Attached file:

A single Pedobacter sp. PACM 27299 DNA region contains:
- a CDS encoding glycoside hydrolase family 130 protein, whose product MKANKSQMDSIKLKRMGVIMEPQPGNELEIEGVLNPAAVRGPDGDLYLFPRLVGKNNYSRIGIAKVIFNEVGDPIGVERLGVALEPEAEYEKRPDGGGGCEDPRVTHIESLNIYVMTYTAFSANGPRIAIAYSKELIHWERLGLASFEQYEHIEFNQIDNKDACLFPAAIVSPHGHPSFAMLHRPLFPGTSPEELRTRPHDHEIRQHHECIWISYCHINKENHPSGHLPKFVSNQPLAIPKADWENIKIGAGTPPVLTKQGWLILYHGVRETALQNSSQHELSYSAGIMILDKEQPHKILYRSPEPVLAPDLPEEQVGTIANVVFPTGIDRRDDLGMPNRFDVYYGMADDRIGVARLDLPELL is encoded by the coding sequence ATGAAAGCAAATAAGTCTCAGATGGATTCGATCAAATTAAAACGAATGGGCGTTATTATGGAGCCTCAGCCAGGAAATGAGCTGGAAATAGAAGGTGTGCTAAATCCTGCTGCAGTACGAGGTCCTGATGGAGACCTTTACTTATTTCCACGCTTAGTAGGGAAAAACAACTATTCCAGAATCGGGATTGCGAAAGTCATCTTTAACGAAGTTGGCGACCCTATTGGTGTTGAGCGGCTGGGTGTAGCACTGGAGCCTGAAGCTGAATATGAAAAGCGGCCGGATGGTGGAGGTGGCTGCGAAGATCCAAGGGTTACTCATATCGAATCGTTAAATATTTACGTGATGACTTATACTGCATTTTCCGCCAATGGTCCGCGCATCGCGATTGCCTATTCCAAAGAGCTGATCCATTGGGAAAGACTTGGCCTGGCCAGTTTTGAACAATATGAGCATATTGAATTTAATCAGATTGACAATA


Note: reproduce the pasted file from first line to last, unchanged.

A single Pedobacter sp. PACM 27299 DNA region contains:
- a CDS encoding glycoside hydrolase family 130 protein, whose product MKANKSQMDSIKLKRMGVIMEPQPGNELEIEGVLNPAAVRGPDGDLYLFPRLVGKNNYSRIGIAKVIFNEVGDPIGVERLGVALEPEAEYEKRPDGGGGCEDPRVTHIESLNIYVMTYTAFSANGPRIAIAYSKELIHWERLGLASFEQYEHIEFNQIDNKDACLFPAAIVSPHGHPSFAMLHRPLFPGTSPEELRTRPHDHEIRQHHECIWISYCHINKENHPSGHLPKFVSNQPLAIPKADWENIKIGAGTPPVLTKQGWLILYHGVRETALQNSSQHELSYSAGIMILDKEQPHKILYRSPEPVLAPDLPEEQVGTIANVVFPTGIDRRDDLGMPNRFDVYYGMADDRIGVARLDLPELL is encoded by the coding sequence ATGAAAGCAAATAAGTCTCAGATGGATTCGATCAAATTAAAACGAATGGGCGTTATTATGGAGCCTCAGCCAGGAAATGAGCTGGAAATAGAAGGTGTGCTAAATCCTGCTGCAGTACGAGGTCCTGATGGAGACCTTTACTTATTTCCACGCTTAGTAGGGAAAAACAACTATTCCAGAATCGGGATTGCGAAAGTCATCTTTAACGAAGTTGGCGACCCTATTGGTGTTGAGCGGCTGGGTGTAGCACTGGAGCCTGAAGCTGAATATGAAAAGCGGCCGGATGGTGGAGGTGGCTGCGAAGATCCAAGGGTTACTCATATCGAATCGTTAAATATTTACGTGATGACTTATACTGCATTTTCCGCCAATGGTCCGCGCATCGCGATTGCCTATTCCAAAGAGCTGATCCATTGGGAAAGACTTGGCCTGGCCAGTTTTGAACAATATGAGCATATTGAATTTAATCAGATTGACAATA